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Dr. Keith Roach

Dear Dr. Roach: I heard recently someone say that they had an anaphylactic reaction to a vaccine many hours after administration, say, 14 hours later. Can anaphylaxis actually happen that long after exposure to an allergen? This is a general question, not vaccine-specific. I've always been under the impression a reaction like this happens much more quickly.

-- A.F.

A: Anaphylaxis is a severe, life-threatening allergic reaction. It is uncommon. Less than 2 percent of people will experience anaphylaxis in their lifetime. It can happen because of medications, such as allergy immunotherapy, and less frequently because of other medications, especially those that are injected, including vaccines. It also can happen due to foods, including legumes (peanuts) and tree nuts.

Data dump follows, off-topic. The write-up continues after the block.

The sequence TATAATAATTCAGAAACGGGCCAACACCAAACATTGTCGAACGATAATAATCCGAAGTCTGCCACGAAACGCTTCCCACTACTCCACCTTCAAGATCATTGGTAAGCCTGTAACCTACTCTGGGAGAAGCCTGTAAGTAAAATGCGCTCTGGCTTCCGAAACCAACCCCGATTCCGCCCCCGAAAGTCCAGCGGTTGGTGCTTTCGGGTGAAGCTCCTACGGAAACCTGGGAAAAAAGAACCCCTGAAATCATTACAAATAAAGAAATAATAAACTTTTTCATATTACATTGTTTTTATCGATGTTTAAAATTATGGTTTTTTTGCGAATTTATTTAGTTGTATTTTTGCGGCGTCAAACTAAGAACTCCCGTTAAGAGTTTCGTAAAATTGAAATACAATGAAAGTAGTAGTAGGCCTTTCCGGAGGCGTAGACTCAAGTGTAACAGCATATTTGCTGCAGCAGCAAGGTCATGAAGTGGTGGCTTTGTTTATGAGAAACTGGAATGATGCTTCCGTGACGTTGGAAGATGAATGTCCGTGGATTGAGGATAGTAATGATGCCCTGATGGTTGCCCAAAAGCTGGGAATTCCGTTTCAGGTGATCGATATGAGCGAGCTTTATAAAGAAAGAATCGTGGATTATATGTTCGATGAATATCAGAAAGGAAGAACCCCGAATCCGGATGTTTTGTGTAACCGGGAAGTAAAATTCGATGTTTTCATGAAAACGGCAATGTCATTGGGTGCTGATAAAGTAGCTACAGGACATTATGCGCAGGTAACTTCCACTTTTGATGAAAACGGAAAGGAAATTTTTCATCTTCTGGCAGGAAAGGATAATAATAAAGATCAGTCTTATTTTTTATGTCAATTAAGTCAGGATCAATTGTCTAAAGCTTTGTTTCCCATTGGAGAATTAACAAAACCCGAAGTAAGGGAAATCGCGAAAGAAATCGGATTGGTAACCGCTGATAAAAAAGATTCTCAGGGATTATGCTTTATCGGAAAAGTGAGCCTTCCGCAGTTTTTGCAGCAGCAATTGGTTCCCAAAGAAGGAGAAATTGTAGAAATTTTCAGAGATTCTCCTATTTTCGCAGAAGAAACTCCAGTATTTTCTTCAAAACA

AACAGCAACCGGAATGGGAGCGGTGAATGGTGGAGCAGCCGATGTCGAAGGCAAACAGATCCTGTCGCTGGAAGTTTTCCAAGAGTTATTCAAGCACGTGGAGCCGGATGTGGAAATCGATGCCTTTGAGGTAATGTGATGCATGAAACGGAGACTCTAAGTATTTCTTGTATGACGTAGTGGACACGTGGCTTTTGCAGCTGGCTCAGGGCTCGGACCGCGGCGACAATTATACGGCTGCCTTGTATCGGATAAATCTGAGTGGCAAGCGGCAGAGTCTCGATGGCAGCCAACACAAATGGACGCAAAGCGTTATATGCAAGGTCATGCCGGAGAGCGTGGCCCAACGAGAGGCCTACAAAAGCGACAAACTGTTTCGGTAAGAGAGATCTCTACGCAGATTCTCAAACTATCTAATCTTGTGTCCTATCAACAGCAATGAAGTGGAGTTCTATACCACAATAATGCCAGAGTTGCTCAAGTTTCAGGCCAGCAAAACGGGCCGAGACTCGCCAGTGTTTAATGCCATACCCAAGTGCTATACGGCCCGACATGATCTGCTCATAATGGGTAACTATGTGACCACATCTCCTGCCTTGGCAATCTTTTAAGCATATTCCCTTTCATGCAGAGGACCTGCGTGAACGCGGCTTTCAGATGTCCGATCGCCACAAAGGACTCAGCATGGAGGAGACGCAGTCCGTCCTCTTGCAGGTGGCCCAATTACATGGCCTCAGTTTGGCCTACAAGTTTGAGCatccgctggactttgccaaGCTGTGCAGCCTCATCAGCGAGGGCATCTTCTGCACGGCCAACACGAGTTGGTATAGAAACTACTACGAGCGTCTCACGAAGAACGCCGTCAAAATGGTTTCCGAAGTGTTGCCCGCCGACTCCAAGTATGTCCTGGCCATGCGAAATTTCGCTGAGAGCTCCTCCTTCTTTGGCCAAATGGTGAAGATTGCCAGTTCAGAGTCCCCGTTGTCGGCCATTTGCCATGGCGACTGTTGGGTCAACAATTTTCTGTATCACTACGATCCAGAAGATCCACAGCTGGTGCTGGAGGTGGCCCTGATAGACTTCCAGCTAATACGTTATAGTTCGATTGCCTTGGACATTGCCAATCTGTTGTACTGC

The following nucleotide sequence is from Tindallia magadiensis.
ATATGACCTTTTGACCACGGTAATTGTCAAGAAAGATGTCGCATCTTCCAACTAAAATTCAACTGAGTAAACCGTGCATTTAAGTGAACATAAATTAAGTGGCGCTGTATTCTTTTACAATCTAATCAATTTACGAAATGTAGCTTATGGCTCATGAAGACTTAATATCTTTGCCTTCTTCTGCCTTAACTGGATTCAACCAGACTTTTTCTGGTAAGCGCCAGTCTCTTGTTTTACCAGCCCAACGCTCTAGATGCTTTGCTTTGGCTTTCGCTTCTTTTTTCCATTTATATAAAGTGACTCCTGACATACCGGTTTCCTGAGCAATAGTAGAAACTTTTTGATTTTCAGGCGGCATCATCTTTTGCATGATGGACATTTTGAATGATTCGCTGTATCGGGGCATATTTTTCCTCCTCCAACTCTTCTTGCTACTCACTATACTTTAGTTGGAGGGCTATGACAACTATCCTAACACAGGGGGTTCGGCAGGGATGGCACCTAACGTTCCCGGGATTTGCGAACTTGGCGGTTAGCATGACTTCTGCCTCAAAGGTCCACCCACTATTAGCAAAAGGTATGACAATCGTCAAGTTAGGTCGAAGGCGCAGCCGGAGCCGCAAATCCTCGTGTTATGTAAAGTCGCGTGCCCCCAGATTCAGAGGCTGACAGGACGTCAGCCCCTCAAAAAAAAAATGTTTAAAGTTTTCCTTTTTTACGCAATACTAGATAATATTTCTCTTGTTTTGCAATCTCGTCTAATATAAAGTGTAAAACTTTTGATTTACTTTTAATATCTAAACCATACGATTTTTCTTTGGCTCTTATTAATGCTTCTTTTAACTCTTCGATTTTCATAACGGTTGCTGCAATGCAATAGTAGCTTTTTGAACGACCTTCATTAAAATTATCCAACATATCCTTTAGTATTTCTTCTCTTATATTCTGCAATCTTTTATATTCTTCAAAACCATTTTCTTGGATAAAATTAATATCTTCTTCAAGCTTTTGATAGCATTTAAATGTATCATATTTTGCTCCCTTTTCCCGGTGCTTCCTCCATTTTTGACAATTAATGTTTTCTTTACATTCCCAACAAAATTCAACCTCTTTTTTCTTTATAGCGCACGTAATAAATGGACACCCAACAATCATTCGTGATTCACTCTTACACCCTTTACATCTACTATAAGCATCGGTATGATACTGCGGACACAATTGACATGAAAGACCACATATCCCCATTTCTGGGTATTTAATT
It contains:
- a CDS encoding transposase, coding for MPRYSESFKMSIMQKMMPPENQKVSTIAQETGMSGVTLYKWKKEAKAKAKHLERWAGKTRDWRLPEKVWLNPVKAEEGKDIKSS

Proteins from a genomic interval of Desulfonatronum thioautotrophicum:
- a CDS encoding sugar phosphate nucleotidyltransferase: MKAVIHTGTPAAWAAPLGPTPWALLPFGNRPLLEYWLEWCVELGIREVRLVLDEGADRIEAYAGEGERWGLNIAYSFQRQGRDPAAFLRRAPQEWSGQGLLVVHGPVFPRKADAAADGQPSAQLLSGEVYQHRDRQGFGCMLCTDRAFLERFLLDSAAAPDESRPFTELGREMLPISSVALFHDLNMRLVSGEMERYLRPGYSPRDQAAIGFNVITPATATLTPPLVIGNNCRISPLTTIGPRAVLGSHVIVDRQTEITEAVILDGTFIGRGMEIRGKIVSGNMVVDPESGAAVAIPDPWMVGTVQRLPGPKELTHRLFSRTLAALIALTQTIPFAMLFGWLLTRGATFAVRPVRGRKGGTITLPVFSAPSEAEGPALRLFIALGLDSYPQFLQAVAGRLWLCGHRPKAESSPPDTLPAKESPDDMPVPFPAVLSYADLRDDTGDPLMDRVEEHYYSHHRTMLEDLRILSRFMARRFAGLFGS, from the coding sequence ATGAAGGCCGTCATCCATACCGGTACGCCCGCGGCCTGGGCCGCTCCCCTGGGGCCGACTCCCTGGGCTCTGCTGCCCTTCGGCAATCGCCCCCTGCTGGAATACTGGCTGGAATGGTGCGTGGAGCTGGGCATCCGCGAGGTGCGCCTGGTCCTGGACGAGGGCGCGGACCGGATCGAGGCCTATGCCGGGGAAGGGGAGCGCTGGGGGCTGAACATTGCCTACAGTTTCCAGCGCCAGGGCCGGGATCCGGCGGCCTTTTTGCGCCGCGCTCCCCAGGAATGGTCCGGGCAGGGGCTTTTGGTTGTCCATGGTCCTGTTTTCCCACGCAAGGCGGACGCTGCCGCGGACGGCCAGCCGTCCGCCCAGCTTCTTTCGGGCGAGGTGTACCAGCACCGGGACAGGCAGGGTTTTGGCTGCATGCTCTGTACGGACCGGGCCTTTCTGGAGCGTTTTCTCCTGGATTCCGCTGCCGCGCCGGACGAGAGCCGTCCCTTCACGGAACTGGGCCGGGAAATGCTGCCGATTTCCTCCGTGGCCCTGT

Anaphylaxis usually comes on within a few minutes, rarely up to an hour after exposure. It is treated with epinephrine (also called adrenaline) to counteract the circulatory system collapse that is part of the reaction.

Approximately 20 percent of people with anaphylaxis will have a second set of symptoms after the initial symptoms are successfully treated. These can be prevented, to some extent, with the use of steroids, which is why anyone with anaphylaxis needs immediate evaluation, even if they successfully treated themselves with an injection of epinephrine. The second set of symptoms comes most frequently within three hours, but cases up to 10 hours later have been described.

In the case you are describing, it is possible the initial symptoms were treated and the person noticed a second set, although 14 hours is longer than I have seen reported.

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Dr. Keith Roach writes for North America Syndicate. Send letters to 628 Virginia Dr., Orlando, FL 32803 or email ToYourGoodHealth@med.cornell.edu.

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